Jets eye re-alignment shuffle

With a couple of former Blackhawks now here, including Dustin Byfuglien (left), and a couple of...

With a couple of former Blackhawks now here, including Dustin Byfuglien (left), and a couple of Winnipeggers playing in the Windy City, Chicago and Winnipeg would make easy rivals.

Ken Wiebe, QMI Agency

, Last Updated: 10:07 PM ET

WINNIPEG - Being the new kid on the block, the Winnipeg Jets haven’t been making any noise about where they’re going to end up after the NHL realignment shuffle becomes official.

That could happen as early as Tuesday evening, when the NHL board of governors meetings wrap up in Pebble Beach, Calif.

What we know for sure is the Jets won’t reside in the Southeast Division of the Eastern Conference past this season and that only makes sense.

There is surely going to be some lively debate behind closed doors over the next two days, but much of the posturing and working of the room has taken place already.

It’s been reported that there are two proposals left on the table — one which would have the Detroit Red Wings and Jets trade places, with Detroit moving to the Southeast Division and the Jets going to the Central Division.

That would be an easy solution, but we’re not sure it’s going to end up that way.

The other scenario in play would have the NHL go from two conferences and six divisions to four conferences — two of which having eight teams and two with seven.

The first two rounds of the playoffs would be played within your own conference, helping rivalries. The teams would be re-seeded after the second round to continue the quest for the Stanley Cup.

The NHL needs to secure 20 of 30 votes in order for either proposal to pass.

Under the latter scenario, the Jets would likely end up in a conference with the Chicago Blackhawks, Minnesota Wild, St. Louis Blues, Nashville Predators, Columbus Blue Jackets, Dallas Stars and Red Wings.

That would mean six teams in the central time zone and two in the east, which makes sense on a lot of levels.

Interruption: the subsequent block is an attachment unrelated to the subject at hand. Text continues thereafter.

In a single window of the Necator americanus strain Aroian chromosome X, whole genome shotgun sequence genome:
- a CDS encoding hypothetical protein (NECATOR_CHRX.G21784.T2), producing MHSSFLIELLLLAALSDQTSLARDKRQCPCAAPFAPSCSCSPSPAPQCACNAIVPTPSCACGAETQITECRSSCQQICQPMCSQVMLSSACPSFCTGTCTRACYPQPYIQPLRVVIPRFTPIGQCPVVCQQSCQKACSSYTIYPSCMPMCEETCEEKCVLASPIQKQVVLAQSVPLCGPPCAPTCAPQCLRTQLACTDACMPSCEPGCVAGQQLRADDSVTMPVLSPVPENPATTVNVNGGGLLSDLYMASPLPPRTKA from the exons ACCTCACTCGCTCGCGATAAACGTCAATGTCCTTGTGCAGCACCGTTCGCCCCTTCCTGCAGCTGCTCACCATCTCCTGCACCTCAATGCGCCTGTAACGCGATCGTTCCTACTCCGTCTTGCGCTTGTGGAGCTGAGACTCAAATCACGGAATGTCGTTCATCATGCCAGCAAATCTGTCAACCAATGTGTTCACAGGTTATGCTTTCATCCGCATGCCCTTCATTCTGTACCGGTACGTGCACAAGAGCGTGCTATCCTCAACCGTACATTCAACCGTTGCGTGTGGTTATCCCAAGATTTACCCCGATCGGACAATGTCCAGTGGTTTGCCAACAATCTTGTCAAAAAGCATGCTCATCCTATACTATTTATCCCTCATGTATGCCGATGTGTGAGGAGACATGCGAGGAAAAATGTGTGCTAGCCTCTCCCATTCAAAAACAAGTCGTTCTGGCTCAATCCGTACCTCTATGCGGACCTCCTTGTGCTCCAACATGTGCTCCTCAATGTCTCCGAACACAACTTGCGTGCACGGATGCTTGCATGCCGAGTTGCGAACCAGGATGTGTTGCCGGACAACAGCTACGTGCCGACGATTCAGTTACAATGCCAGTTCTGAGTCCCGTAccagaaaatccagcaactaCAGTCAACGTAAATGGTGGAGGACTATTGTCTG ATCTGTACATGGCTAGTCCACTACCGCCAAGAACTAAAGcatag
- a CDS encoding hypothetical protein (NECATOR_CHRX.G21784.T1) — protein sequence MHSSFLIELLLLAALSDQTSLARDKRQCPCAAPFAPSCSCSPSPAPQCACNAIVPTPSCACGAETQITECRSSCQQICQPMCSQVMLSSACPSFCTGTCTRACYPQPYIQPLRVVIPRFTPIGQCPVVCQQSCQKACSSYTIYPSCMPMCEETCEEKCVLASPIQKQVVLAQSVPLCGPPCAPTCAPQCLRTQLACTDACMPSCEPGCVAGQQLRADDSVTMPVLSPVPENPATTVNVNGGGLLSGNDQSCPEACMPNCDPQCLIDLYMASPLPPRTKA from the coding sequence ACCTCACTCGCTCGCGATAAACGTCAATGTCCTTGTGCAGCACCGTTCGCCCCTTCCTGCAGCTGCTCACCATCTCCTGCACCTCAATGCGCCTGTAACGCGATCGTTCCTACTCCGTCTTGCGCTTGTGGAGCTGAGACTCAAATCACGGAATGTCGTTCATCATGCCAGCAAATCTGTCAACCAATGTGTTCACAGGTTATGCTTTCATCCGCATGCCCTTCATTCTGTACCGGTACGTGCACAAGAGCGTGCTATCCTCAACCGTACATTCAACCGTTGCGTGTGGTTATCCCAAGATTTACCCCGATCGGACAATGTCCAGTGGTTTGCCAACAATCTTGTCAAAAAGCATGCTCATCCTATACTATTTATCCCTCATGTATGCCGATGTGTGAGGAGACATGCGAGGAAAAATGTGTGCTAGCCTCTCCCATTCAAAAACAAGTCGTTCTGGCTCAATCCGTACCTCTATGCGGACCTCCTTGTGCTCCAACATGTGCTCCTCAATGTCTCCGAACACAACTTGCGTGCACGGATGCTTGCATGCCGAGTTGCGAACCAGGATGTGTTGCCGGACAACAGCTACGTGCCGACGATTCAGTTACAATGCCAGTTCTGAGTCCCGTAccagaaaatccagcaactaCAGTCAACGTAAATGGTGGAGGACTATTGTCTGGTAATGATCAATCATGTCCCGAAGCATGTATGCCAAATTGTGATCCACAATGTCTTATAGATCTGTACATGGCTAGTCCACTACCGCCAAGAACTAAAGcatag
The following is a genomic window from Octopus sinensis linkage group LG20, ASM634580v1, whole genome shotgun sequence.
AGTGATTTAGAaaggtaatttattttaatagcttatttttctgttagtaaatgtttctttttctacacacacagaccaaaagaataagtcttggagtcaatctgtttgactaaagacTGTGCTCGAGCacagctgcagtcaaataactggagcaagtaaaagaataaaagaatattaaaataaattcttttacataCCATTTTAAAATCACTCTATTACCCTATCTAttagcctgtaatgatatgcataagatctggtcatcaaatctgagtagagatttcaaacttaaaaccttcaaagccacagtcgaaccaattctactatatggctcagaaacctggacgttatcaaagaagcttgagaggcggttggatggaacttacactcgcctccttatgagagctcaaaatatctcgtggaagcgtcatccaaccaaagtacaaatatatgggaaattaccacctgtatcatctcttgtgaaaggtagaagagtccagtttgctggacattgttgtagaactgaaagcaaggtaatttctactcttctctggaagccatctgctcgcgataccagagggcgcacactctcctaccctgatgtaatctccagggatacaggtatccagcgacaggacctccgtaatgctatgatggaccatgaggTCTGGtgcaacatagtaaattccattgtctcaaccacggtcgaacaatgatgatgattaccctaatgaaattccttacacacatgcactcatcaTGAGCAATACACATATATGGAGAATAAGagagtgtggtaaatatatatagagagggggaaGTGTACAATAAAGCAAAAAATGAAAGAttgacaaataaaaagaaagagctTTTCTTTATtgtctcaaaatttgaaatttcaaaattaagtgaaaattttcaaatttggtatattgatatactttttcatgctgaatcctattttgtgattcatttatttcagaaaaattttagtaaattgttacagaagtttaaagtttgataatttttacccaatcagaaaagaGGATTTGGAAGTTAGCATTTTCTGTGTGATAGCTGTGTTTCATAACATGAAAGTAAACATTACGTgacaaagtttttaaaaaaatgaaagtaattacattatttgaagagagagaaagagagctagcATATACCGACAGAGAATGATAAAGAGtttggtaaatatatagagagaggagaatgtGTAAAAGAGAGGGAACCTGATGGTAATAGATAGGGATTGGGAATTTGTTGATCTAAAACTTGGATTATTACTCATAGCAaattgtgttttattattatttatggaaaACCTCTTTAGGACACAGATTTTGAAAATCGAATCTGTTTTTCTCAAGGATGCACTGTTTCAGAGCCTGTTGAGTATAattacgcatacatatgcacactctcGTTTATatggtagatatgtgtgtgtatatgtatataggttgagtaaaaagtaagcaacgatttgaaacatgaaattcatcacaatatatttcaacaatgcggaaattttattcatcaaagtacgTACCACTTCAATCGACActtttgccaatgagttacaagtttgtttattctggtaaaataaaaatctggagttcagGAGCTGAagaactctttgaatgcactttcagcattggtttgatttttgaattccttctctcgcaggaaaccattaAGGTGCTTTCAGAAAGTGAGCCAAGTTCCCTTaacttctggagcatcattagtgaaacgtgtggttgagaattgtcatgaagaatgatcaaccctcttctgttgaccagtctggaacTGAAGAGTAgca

“I’d like to stay in the same time zone, the majority of guys would,” said one Jets player who was granted anonymity. “The travel is a lot different in the west.”

From a historical perspective, the Jets would love to see a number of games against the Canadian teams, especially the likes of the Edmonton Oilers, Calgary Flames and Vancouver Canucks.

But at this stage of the game, it seems unlikely the Jets will find themselves in a modified Smythe Division.

To be honest, as great as it would be to see the renewal of the rivalries with the Oilers, Flames and Canucks, there will be others that blossom once the Jets make it back to the post-season party.

The Oilers and Stars sparked a great rivalry in the late ’90s and the Blackhawks and Canucks currently have a rivalry that has nothing to do with geography.

Besides, under the four- conference scenario, the Jets would have a home-and-home series with each team — so all Canadian teams would roll through town at least once and the likes of the Oilers, Flames and Canucks should be coming in twice.

Not all teams will like how it shakes down, but the Jets and their fans should come away happy regardless of which proposal passes.


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